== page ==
Reef fishes: Density dependence and equilibrium in populations?

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Small colorful coral reef fishes have been excellent subjects for ecological field experiments (Sale, 2002). They have provided substantial insight about the strength of densitydependent interactions and their underlying biological causes. In this chapter we first summarize what we know about the biological mechanisms of density-dependent regulation in coral reef fishes, highlighting one pervasive mechanism – competition for structural refuges used to avoid predators. We then summarize the evidence for ongoing coral declines and the progressive loss of architectural complexity on reefs.We argue that as reefs become architecturally simpler they provide fewer refuges from predation, and so the carrying capacity for many fish populations is declining. As a result of ongoing competition for gradually diminishing supply of refuges, we hypothesize that some species of reef fishes will continue to experience density-dependent mortality even as their populations decline globally. This hypothesis contradicts conventional views on the regulation of marine populations, which hold that density-dependent interactions should diminish in importance as populations decline (Figures 1.1 and 1.2). A long-standing controversy in ecology has revolved around the relative effects of density-dependent and density-independent processes on population dynamics (Murdoch, 1994; Cappuccino & Price, 1995). Although it is necessary for long-term persistence, recognizing that density dependence need not have a strong effect at all times on the dynamics of a population was a key step in resolving a major historical controversy over density dependence and density independence as mutually exclusive alternatives (Andrewartha & Birch, 1954; Nicholson, 1957). In fact, both sorts of processes affect most populations (Turchin et al., 1995). Ideas about populations of reef fishes and other marine species have followed a similar path, following early controversy over which processes control dynamics (Doherty, 1991; Jones, 1991).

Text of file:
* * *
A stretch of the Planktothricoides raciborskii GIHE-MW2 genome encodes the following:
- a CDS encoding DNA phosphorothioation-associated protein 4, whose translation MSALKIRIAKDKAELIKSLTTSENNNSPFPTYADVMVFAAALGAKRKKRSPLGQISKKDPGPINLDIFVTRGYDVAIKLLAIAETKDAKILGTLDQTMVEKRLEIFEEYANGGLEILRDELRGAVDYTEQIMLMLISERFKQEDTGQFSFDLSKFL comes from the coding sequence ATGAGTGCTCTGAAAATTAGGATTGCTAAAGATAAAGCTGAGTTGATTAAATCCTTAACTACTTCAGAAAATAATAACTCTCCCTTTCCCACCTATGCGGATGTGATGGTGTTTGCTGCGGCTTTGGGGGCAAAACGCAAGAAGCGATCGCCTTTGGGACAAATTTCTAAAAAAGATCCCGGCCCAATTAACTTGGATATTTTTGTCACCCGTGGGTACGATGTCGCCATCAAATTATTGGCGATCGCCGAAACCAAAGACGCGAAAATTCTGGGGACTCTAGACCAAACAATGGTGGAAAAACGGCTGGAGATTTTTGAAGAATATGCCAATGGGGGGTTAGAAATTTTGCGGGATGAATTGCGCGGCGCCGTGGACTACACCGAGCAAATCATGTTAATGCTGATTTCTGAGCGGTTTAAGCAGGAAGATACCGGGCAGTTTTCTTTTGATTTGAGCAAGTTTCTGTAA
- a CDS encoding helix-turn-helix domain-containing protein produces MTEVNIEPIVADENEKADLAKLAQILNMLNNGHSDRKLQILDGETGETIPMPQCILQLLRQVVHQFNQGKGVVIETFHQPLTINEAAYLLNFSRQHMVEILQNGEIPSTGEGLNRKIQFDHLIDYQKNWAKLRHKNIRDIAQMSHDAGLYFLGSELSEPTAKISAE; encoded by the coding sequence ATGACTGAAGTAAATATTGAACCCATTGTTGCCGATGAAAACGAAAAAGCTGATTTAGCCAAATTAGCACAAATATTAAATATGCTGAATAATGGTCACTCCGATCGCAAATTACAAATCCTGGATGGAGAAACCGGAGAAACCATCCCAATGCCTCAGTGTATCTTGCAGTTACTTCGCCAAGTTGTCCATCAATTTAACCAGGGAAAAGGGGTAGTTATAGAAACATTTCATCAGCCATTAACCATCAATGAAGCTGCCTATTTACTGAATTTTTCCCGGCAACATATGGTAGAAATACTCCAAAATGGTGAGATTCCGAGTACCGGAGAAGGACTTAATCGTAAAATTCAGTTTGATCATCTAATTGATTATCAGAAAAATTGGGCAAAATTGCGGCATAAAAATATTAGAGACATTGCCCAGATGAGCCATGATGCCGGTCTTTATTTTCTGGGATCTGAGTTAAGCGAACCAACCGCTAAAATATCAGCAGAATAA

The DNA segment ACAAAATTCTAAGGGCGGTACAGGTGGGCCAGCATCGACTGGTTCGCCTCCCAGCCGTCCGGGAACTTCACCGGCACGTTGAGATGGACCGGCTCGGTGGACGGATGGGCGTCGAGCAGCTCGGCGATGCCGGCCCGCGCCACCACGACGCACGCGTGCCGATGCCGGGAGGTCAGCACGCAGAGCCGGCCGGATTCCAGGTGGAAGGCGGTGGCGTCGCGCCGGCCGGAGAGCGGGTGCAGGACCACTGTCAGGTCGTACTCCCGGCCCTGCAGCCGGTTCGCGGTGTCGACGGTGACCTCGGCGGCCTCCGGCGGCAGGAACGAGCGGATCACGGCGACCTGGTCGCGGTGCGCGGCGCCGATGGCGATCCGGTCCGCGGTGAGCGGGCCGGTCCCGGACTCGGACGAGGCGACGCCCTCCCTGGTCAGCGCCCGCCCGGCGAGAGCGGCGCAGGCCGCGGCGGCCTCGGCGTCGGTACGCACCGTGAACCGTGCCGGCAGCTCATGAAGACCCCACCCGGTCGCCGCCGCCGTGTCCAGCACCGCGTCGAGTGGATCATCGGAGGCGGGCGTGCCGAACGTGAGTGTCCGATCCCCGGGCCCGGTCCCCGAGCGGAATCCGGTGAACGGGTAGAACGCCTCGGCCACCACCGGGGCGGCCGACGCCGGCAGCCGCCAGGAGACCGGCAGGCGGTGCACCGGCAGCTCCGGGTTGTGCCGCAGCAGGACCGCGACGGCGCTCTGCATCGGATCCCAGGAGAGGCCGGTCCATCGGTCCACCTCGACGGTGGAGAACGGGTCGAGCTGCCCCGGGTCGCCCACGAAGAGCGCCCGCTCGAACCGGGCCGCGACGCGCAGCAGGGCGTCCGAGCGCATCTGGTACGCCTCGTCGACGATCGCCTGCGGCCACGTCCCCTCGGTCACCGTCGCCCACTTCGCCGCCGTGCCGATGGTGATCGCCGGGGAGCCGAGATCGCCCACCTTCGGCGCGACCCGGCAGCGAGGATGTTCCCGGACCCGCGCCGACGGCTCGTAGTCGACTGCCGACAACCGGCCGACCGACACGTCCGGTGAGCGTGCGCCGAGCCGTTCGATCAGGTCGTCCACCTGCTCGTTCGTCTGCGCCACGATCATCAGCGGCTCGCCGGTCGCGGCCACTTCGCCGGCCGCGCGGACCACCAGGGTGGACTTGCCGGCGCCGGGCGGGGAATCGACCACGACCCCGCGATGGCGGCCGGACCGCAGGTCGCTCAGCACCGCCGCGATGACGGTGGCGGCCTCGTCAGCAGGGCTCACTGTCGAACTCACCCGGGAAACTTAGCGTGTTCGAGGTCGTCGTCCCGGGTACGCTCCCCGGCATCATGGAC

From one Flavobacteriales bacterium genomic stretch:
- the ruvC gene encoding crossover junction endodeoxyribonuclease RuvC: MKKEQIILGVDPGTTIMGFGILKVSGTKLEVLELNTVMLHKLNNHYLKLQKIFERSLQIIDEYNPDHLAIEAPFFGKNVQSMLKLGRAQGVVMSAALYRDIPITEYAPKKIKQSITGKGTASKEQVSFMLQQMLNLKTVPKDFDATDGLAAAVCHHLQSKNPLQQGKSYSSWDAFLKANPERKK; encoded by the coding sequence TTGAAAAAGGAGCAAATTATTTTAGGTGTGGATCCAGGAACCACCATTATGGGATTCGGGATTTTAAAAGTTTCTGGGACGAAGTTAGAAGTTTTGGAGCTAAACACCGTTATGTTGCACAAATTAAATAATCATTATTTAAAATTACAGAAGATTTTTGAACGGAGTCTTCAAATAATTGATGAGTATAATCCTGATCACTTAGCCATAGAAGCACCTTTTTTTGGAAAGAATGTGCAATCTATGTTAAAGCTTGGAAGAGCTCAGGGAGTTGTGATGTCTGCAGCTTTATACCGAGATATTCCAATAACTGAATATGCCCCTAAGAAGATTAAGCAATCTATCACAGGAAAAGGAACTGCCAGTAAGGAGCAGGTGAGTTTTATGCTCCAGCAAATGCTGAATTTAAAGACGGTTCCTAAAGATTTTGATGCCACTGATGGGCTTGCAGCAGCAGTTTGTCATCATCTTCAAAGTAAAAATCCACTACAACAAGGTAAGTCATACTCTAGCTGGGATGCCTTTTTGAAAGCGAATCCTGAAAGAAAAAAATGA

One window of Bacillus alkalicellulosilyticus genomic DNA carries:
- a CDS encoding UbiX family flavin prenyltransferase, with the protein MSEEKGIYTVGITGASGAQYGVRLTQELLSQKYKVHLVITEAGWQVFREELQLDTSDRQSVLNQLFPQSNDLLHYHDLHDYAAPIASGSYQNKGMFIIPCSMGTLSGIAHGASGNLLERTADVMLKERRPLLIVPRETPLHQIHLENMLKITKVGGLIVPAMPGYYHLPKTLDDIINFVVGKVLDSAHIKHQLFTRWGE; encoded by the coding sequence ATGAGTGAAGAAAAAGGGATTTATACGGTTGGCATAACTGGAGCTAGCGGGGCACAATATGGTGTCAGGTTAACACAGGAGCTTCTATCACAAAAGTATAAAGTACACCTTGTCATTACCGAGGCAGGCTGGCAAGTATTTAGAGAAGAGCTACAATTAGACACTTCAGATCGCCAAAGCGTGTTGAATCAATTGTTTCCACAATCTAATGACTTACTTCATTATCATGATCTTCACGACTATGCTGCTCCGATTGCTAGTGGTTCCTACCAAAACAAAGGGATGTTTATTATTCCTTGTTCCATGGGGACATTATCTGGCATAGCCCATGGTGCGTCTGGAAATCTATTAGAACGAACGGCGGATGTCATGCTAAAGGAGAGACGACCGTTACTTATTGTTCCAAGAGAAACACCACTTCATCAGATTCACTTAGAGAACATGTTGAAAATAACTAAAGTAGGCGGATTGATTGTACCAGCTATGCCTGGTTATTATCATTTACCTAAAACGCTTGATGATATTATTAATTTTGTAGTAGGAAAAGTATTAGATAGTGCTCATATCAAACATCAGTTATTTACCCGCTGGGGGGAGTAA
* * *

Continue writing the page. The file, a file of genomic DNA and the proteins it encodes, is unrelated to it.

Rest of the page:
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The Balance of Nature and Human Impact